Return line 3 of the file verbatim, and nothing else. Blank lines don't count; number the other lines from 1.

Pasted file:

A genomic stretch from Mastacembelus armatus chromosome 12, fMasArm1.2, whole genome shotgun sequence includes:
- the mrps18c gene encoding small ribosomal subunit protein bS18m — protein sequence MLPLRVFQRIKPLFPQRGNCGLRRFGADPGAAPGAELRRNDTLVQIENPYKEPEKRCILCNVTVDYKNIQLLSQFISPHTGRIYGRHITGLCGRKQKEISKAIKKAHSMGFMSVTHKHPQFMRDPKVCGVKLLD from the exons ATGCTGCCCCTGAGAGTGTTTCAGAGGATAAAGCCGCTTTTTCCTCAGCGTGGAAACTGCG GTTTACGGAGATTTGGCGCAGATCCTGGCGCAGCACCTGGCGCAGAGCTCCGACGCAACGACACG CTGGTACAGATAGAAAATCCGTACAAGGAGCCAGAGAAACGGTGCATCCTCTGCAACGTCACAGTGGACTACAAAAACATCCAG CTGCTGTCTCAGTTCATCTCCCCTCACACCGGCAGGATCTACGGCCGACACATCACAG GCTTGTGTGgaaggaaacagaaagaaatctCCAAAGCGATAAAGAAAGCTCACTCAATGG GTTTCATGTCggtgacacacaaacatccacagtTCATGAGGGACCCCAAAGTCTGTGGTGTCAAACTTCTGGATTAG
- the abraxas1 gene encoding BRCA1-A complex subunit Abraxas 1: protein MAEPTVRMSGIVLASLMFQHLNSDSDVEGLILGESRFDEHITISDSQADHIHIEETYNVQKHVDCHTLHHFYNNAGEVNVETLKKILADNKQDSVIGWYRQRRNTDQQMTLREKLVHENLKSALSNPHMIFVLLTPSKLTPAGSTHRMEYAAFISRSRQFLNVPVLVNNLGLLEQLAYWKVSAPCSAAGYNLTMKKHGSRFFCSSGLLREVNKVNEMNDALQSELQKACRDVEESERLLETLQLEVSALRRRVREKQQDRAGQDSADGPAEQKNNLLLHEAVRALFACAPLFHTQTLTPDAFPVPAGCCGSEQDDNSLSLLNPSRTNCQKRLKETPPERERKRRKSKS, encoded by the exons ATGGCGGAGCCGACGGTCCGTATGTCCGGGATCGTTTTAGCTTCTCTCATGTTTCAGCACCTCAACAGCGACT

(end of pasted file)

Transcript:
- the abraxas1 gene encoding BRCA1-A complex subunit Abraxas 1: protein MAEPTVRMSGIVLASLMFQHLNSDSDVEGLILGESRFDEHITISDSQADHIHIEETYNVQKHVDCHTLHHFYNNAGEVNVETLKKILADNKQDSVIGWYRQRRNTDQQMTLREKLVHENLKSALSNPHMIFVLLTPSKLTPAGSTHRMEYAAFISRSRQFLNVPVLVNNLGLLEQLAYWKVSAPCSAAGYNLTMKKHGSRFFCSSGLLREVNKVNEMNDALQSELQKACRDVEESERLLETLQLEVSALRRRVREKQQDRAGQDSADGPAEQKNNLLLHEAVRALFACAPLFHTQTLTPDAFPVPAGCCGSEQDDNSLSLLNPSRTNCQKRLKETPPERERKRRKSKS, encoded by the exons ATGGCGGAGCCGACGGTCCGTATGTCCGGGATCGTTTTAGCTTCTCTCATGTTTCAGCACCTCAACAGCGACT